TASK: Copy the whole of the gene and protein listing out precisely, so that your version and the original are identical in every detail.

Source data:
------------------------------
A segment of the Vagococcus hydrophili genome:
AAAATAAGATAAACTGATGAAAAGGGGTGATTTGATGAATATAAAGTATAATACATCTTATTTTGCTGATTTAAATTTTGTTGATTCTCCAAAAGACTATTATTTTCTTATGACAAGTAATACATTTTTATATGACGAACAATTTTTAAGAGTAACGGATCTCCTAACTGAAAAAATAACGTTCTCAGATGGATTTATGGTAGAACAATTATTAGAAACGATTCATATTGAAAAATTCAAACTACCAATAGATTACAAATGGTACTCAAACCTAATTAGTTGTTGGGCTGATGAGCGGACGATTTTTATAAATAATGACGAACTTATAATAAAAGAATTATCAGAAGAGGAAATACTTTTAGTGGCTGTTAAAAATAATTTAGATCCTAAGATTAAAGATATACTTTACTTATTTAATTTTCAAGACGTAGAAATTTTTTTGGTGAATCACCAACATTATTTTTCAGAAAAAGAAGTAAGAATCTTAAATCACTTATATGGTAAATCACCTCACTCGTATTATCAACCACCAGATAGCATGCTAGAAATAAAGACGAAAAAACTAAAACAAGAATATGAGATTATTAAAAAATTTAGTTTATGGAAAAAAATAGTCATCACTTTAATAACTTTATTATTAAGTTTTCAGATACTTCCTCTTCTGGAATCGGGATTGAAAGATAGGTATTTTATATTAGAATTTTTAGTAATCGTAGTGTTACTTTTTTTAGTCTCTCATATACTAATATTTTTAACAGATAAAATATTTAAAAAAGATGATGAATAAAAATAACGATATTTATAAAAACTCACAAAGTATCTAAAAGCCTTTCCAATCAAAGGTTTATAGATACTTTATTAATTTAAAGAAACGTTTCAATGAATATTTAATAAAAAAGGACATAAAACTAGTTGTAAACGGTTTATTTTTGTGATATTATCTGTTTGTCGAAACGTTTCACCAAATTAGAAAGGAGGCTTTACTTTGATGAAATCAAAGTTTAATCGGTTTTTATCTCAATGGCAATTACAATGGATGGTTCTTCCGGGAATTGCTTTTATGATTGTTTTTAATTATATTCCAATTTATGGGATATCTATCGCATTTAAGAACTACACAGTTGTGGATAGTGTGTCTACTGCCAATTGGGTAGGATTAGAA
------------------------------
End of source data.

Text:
A segment of the Vagococcus hydrophili genome:
AAAATAAGATAAACTGATGAAAAGGGGTGATTTGATGAATATAAAGTATAATACATCTTATTTTGCTGATTTAAATTTTGTTGATTCTCCAAAAGACTATTATTTTCTTATGACAAGTAATACATTTTTATATGACGAACAATTTTTAAGAGTAACGGATCTCCTAACTGAAAAAATAACGTTCTCAGATGGATTTATGGTAGAACAATTATTAGAAACGATTCATATTGAAAAATTCAAACTACCAATAGATTACAAATGGTACTCAAACCTAATTAGTTGTTGGGCTGATGAGCGGACGATTTTTATAAATAATGACGAACTTATAATAAAAGAATTATCAGAAGAGGAAATACTTTTAGTGGCTGTTAAAAATAATTTAGATCCTAAGATTAAAGATATACTTTACTTATTTAATTTTCAAGACGTAGAAATTTTTTTGGTGAATCACCAACATTATTTTTCAGAAAAAGAAGTAAGAATCTTAAATCACTTATATGGTAAATCACCTCACTCGTATTATCAACCACCAGATAGCATGCTAGAAATAAAGACGAAAAAACTAAAACAAGAATATGAGATTATTAAAAAATTTAGTTTATGGAAAAAAATAGTCATCACTTTAATAACTTTATTATTAAGTTTTCAGATACTTCCTCTTCTGGAATCGGGATTGAAAGATAGGTATTTTATATTAGAATTTTTAGTAATCGTAGTGTTACTTTTTTTAGTCTCTCATATACTAATATTTTTAACAGATAAAATATTTAAAAAAGATGATGAATAAAAATAACGATATTTATAAAAACTCACAAAGTATCTAAAAGCCTTTCCAATCAAAGGTTTATAGATACTTTATTAATTTAAAGAAACGTTTCAATGAATATTTAATAAAAAAGGACATAAAACTAGTTGTAAACGGTTTATTTTTGTGATATTATCTGTTTGTCGAAACGTTTCACCAAATTAGAAAGGAGGCTTTACTTTGATGAAATCAAAGTTTAATCGGTTTTTATCTCAATGGCAATTACAATGGATGGTTCTTCCGGGAATTGCTTTTATGATTGTTTTTAATTATATTCCAATTTATGGGATATCTATCGCATTTAAGAACTACACAGTTGTGGATAGTGTGTCTACTGCCAATTGGGTAGGATTAGAA